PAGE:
Reggae Music News

Kanye, Kendall and cold: Weird and wonderful Fashion Week moments

By Jocelyn Noveck


Kanye West appears with models during the showing of his Yeezy Boost shoe line for Adidas on Thursday, Feb. 12, 2015, during Fashion Week in New York. (AP Photo/Bebeto Matthews)
Kanye West appears with models during the showing of his Yeezy Boost shoe line for Adidas on Thursday, Feb. 12, 2015, during Fashion Week in New York. (AP Photo/Bebeto Matthews)

NEW YORK _ Here’s the thing about holding Fashion Week in February: No one really talks about the clothes _ they’re too busy talking about the weather. This year, it was even colder than usual, which meant even more painful moments slip-sliding along icy streets and shivering one’s you-know-what off waiting for someone to decide to open the doors. Still, some lingering images from the actual shows stand out. A look at what was weird, wonderful or both:



There’s no question who the biggest celeb was this Fashion Week: Kanye West. And boy, was Yeezy everywhere. First, there was his very own fashion show, a collaboration with Adidas.

The A-list event was memorable in many ways. There was the interminable wait to get in. There was the frenzy surrounding the star-packed front row: Beyonce. Jay Z. Justin Bieber. Rihanna. There was the odd sight of models in nude body stockings and underwear, a look that is not flattering even on attractive young people.

And then there was the youngest fashion critic in the room, toddler North West, who ran around happily before crowds came in but was clearly more perturbed as showtime neared (what? a little kid who doesn’t like pounding music, darkness, crowds, no ventilation, and having to sit still and be quiet?) Mom Kim Kardashian wisely rethought things and brought her backstage.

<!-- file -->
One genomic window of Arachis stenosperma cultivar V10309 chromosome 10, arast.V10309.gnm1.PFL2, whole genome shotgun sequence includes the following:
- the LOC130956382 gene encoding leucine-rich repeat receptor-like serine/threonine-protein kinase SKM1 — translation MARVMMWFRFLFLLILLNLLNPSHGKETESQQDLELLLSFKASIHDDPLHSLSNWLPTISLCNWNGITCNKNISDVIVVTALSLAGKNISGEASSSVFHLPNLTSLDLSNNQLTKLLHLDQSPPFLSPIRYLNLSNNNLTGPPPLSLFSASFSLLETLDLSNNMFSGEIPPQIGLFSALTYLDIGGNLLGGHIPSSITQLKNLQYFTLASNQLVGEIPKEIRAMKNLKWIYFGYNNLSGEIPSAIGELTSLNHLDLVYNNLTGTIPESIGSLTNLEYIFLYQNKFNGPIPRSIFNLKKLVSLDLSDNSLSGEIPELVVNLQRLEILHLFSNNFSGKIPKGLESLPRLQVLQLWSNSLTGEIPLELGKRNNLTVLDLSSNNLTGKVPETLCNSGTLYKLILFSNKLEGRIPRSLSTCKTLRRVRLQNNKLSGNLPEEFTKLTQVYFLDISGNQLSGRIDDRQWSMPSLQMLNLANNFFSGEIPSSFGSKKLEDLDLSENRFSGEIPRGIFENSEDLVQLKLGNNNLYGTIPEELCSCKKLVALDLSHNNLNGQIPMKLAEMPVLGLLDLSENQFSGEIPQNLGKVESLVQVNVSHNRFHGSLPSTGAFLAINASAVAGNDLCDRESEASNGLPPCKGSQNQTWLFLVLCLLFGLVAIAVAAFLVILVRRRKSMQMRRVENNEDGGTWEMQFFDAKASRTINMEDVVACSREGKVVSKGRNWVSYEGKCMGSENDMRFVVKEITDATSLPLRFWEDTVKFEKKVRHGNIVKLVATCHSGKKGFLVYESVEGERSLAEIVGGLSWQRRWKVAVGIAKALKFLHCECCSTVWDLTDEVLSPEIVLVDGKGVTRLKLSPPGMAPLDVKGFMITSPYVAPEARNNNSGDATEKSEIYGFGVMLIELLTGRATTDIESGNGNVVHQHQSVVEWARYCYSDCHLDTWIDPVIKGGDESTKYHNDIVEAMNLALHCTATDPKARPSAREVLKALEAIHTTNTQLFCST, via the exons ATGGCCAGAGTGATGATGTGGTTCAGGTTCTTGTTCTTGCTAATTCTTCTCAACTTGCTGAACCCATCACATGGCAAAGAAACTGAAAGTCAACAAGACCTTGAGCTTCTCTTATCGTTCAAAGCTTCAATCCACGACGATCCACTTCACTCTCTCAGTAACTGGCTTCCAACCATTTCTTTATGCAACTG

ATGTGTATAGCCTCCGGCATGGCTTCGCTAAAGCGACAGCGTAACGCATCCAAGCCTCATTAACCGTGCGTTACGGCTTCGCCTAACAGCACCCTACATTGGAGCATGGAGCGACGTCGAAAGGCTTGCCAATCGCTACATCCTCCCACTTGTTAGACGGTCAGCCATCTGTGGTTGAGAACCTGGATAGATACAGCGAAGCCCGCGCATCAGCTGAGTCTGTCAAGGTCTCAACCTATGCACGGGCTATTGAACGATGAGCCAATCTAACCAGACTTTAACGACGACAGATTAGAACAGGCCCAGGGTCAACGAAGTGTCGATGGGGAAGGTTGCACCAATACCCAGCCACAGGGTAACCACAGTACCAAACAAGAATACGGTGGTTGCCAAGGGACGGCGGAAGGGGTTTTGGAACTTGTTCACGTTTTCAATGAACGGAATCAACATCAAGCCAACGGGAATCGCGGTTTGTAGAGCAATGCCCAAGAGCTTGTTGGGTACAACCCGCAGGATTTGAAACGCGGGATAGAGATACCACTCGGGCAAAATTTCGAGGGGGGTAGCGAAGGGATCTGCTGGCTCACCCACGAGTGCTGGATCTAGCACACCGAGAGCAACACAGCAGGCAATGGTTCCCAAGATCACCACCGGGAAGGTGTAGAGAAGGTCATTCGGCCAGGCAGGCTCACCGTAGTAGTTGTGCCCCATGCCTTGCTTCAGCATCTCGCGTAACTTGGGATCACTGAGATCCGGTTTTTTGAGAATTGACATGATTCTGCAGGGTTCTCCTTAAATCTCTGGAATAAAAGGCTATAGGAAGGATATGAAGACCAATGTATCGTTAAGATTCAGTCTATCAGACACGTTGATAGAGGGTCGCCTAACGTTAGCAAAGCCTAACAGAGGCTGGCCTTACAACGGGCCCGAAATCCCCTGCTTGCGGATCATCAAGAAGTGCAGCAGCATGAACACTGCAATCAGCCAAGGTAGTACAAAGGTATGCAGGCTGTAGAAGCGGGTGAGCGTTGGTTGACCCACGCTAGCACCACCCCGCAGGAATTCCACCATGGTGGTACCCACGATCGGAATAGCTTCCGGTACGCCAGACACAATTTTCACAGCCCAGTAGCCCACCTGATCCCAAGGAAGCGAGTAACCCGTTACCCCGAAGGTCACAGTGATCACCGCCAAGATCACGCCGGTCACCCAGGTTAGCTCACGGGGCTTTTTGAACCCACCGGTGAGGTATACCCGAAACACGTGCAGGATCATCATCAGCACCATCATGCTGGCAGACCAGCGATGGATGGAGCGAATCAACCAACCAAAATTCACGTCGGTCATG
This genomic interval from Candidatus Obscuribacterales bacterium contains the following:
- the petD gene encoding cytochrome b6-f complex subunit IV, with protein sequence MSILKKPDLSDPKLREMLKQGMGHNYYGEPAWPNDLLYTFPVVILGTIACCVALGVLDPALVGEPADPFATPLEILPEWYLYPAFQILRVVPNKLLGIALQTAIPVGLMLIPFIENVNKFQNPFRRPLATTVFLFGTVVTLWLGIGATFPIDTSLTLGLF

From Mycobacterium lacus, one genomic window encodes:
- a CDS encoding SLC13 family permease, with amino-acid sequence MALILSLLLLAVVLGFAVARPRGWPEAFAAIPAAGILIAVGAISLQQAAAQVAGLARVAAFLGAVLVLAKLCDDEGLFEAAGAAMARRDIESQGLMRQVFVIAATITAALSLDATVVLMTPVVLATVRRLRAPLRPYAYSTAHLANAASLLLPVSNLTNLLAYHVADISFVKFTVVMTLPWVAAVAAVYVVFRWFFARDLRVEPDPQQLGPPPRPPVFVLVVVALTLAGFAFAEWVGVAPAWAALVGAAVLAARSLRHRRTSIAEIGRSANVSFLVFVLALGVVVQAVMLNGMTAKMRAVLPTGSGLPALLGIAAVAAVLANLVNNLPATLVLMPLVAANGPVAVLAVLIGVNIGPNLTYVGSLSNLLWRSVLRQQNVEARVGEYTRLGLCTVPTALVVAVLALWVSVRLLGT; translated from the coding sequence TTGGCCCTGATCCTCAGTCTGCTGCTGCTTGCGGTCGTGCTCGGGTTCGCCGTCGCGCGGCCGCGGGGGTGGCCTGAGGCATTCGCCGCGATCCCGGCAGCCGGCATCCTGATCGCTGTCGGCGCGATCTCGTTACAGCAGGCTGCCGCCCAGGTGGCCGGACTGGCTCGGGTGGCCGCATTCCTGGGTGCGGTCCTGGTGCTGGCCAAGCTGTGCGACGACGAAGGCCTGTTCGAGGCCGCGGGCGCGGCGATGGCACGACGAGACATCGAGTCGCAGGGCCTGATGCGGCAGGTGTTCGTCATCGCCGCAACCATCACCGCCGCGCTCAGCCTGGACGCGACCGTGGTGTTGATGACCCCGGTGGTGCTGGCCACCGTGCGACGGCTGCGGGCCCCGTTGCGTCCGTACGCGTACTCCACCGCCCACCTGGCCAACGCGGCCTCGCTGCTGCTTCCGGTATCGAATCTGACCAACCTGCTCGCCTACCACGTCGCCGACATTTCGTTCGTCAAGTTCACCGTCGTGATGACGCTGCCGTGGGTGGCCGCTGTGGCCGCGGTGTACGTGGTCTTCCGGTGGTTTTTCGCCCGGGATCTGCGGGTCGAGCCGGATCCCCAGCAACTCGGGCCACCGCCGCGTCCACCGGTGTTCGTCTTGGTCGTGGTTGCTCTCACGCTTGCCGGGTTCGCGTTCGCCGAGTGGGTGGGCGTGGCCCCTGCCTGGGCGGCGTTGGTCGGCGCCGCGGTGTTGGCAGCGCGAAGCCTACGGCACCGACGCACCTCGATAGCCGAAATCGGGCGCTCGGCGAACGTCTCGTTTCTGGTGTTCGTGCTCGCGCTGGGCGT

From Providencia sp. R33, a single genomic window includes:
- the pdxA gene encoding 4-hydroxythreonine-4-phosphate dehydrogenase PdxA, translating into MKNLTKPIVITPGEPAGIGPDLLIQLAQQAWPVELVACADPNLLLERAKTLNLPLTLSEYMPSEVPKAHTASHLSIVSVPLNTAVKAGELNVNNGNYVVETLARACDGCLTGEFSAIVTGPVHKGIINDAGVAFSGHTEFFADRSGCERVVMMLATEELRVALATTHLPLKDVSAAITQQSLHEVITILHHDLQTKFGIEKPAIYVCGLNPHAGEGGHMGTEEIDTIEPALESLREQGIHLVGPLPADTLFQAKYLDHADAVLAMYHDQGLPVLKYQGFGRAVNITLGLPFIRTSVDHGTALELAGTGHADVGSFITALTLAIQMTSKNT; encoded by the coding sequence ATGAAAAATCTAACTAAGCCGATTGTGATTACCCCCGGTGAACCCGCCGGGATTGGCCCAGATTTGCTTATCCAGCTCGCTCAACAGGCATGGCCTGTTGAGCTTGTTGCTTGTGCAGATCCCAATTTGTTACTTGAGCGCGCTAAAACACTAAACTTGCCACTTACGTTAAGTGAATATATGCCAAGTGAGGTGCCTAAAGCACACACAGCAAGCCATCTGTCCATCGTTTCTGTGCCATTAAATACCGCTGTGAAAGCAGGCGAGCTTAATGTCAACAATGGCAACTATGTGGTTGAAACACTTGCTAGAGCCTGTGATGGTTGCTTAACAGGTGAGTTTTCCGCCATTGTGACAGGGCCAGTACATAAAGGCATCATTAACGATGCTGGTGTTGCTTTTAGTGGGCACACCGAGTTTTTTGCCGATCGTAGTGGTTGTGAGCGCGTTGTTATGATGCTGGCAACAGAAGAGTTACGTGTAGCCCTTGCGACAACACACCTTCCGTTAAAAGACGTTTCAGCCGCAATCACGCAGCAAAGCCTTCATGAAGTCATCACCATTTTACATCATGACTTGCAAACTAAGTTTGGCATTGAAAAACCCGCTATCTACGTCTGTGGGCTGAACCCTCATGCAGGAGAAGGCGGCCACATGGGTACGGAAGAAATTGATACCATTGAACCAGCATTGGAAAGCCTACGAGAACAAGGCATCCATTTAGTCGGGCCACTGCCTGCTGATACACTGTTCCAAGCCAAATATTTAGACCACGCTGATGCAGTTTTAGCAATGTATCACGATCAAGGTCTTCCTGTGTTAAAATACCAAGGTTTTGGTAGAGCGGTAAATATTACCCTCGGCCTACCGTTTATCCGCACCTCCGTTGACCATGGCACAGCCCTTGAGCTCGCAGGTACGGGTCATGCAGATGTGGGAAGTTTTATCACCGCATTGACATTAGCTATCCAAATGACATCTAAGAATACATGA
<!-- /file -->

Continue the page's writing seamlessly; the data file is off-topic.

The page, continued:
North reappeared, back in form, in the front row at Alexander Wang, looking very hip in toddler Wang (Goth-style black dress with metal studs, bomber jacket).

As for Kanye, he also showed up at Jeremy Scott and at Ralph Lauren, where he smiled and gushed about his host: “He’s the No. 1 inspiration. He’s the greatest designer of our time.”



Only a year ago, Kendall Jenner (half-sister of Kim K) was making news with her first appearance at Fashion Week, at Marc Jacobs.

Well, she was the “it” model this year, appearing on no less than EIGHT major runways. Her versatile look went from dark, messy-haired Goth (Alexander Wang) to fresh and bright (a white wrap dress at Diane von Furstenberg).

She even walked for Oscar de la Renta, wearing an elegant tulle and organza gown by the new man at the house, creative director Peter Copping.



Speaking of Copping, it was “an emotional day for the house,” he said, as he presented his debut collection, just a few months after the beloved designer’s October death of cancer at age 82.

The late designer’s clients and fans _ including singer Taylor Swift, wearing bright red de la Renta _ packed into his showroom to show support and see what Copping had to offer. The looks were, in many ways, classic de la Renta _ ultra-feminine, ornate and romantic _ but Copping also showed some enthusiasm for more daywear, in mixed tweed patterns, and for shorter lengths, as in the chic cocktail dress that ended the show.